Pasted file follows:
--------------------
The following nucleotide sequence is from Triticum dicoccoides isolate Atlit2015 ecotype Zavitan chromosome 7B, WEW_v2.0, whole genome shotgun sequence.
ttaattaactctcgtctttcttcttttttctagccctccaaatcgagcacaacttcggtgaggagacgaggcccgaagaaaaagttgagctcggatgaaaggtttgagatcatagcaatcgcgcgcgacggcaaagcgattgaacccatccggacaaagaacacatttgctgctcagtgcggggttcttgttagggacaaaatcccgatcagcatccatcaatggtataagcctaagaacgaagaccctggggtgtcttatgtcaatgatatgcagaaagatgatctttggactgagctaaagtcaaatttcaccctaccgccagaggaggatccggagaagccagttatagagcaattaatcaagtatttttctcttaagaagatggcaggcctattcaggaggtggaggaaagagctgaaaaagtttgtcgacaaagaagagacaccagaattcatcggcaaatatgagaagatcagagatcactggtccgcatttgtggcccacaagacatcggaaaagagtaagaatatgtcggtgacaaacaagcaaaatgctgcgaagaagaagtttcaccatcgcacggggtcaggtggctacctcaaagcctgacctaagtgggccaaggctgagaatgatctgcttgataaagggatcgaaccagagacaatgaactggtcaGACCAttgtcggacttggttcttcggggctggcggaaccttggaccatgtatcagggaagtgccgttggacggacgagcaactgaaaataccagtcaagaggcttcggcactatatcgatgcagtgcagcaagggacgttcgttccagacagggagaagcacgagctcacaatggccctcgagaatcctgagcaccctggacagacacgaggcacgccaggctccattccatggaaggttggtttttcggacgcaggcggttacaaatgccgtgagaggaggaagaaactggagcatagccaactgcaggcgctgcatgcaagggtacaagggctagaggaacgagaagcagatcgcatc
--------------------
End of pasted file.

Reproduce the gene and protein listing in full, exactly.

The following nucleotide sequence is from Triticum dicoccoides isolate Atlit2015 ecotype Zavitan chromosome 7B, WEW_v2.0, whole genome shotgun sequence.
ttaattaactctcgtctttcttcttttttctagccctccaaatcgagcacaacttcggtgaggagacgaggcccgaagaaaaagttgagctcggatgaaaggtttgagatcatagcaatcgcgcgcgacggcaaagcgattgaacccatccggacaaagaacacatttgctgctcagtgcggggttcttgttagggacaaaatcccgatcagcatccatcaatggtataagcctaagaacgaagaccctggggtgtcttatgtcaatgatatgcagaaagatgatctttggactgagctaaagtcaaatttcaccctaccgccagaggaggatccggagaagccagttatagagcaattaatcaagtatttttctcttaagaagatggcaggcctattcaggaggtggaggaaagagctgaaaaagtttgtcgacaaagaagagacaccagaattcatcggcaaatatgagaagatcagagatcactggtccgcatttgtggcccacaagacatcggaaaagagtaagaatatgtcggtgacaaacaagcaaaatgctgcgaagaagaagtttcaccatcgcacggggtcaggtggctacctcaaagcctgacctaagtgggccaaggctgagaatgatctgcttgataaagggatcgaaccagagacaatgaactggtcaGACCAttgtcggacttggttcttcggggctggcggaaccttggaccatgtatcagggaagtgccgttggacggacgagcaactgaaaataccagtcaagaggcttcggcactatatcgatgcagtgcagcaagggacgttcgttccagacagggagaagcacgagctcacaatggccctcgagaatcctgagcaccctggacagacacgaggcacgccaggctccattccatggaaggttggtttttcggacgcaggcggttacaaatgccgtgagaggaggaagaaactggagcatagccaactgcaggcgctgcatgcaagggtacaagggctagaggaacgagaagcagatcgcatc